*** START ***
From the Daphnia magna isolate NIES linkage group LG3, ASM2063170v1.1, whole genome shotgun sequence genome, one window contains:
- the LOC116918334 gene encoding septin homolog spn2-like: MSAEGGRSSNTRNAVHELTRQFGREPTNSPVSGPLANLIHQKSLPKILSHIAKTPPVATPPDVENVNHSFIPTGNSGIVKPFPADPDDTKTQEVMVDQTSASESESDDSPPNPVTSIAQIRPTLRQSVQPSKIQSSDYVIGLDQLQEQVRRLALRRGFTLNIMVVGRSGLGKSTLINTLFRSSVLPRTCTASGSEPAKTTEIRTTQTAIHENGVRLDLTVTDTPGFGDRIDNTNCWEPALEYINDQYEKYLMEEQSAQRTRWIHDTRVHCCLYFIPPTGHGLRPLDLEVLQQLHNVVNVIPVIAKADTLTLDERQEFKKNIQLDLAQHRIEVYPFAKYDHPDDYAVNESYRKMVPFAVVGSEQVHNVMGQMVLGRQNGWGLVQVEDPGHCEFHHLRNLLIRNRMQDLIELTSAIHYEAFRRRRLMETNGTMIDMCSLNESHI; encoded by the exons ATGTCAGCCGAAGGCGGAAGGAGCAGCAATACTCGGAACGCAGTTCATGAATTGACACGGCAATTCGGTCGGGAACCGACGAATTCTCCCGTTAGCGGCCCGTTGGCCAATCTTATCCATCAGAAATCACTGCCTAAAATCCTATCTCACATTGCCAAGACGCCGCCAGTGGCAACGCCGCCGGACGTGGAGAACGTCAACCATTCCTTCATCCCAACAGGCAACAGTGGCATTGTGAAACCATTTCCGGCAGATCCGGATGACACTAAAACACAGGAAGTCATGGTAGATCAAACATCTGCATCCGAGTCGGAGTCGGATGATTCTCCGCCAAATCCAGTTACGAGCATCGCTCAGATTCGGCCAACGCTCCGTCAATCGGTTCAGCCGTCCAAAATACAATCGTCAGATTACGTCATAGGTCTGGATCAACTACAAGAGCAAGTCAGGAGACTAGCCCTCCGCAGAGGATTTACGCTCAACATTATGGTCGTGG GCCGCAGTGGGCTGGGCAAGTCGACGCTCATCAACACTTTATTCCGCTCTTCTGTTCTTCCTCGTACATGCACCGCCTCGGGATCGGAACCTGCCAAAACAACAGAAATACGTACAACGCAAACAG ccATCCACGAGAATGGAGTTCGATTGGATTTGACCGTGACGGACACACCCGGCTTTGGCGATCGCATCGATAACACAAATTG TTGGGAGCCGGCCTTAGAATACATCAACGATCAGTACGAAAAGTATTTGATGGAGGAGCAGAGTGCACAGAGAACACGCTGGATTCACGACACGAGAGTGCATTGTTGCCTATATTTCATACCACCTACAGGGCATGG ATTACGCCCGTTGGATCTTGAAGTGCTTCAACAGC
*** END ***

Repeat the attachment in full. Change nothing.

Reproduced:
From the Daphnia magna isolate NIES linkage group LG3, ASM2063170v1.1, whole genome shotgun sequence genome, one window contains:
- the LOC116918334 gene encoding septin homolog spn2-like: MSAEGGRSSNTRNAVHELTRQFGREPTNSPVSGPLANLIHQKSLPKILSHIAKTPPVATPPDVENVNHSFIPTGNSGIVKPFPADPDDTKTQEVMVDQTSASESESDDSPPNPVTSIAQIRPTLRQSVQPSKIQSSDYVIGLDQLQEQVRRLALRRGFTLNIMVVGRSGLGKSTLINTLFRSSVLPRTCTASGSEPAKTTEIRTTQTAIHENGVRLDLTVTDTPGFGDRIDNTNCWEPALEYINDQYEKYLMEEQSAQRTRWIHDTRVHCCLYFIPPTGHGLRPLDLEVLQQLHNVVNVIPVIAKADTLTLDERQEFKKNIQLDLAQHRIEVYPFAKYDHPDDYAVNESYRKMVPFAVVGSEQVHNVMGQMVLGRQNGWGLVQVEDPGHCEFHHLRNLLIRNRMQDLIELTSAIHYEAFRRRRLMETNGTMIDMCSLNESHI; encoded by the exons ATGTCAGCCGAAGGCGGAAGGAGCAGCAATACTCGGAACGCAGTTCATGAATTGACACGGCAATTCGGTCGGGAACCGACGAATTCTCCCGTTAGCGGCCCGTTGGCCAATCTTATCCATCAGAAATCACTGCCTAAAATCCTATCTCACATTGCCAAGACGCCGCCAGTGGCAACGCCGCCGGACGTGGAGAACGTCAACCATTCCTTCATCCCAACAGGCAACAGTGGCATTGTGAAACCATTTCCGGCAGATCCGGATGACACTAAAACACAGGAAGTCATGGTAGATCAAACATCTGCATCCGAGTCGGAGTCGGATGATTCTCCGCCAAATCCAGTTACGAGCATCGCTCAGATTCGGCCAACGCTCCGTCAATCGGTTCAGCCGTCCAAAATACAATCGTCAGATTACGTCATAGGTCTGGATCAACTACAAGAGCAAGTCAGGAGACTAGCCCTCCGCAGAGGATTTACGCTCAACATTATGGTCGTGG GCCGCAGTGGGCTGGGCAAGTCGACGCTCATCAACACTTTATTCCGCTCTTCTGTTCTTCCTCGTACATGCACCGCCTCGGGATCGGAACCTGCCAAAACAACAGAAATACGTACAACGCAAACAG ccATCCACGAGAATGGAGTTCGATTGGATTTGACCGTGACGGACACACCCGGCTTTGGCGATCGCATCGATAACACAAATTG TTGGGAGCCGGCCTTAGAATACATCAACGATCAGTACGAAAAGTATTTGATGGAGGAGCAGAGTGCACAGAGAACACGCTGGATTCACGACACGAGAGTGCATTGTTGCCTATATTTCATACCACCTACAGGGCATGG ATTACGCCCGTTGGATCTTGAAGTGCTTCAACAGC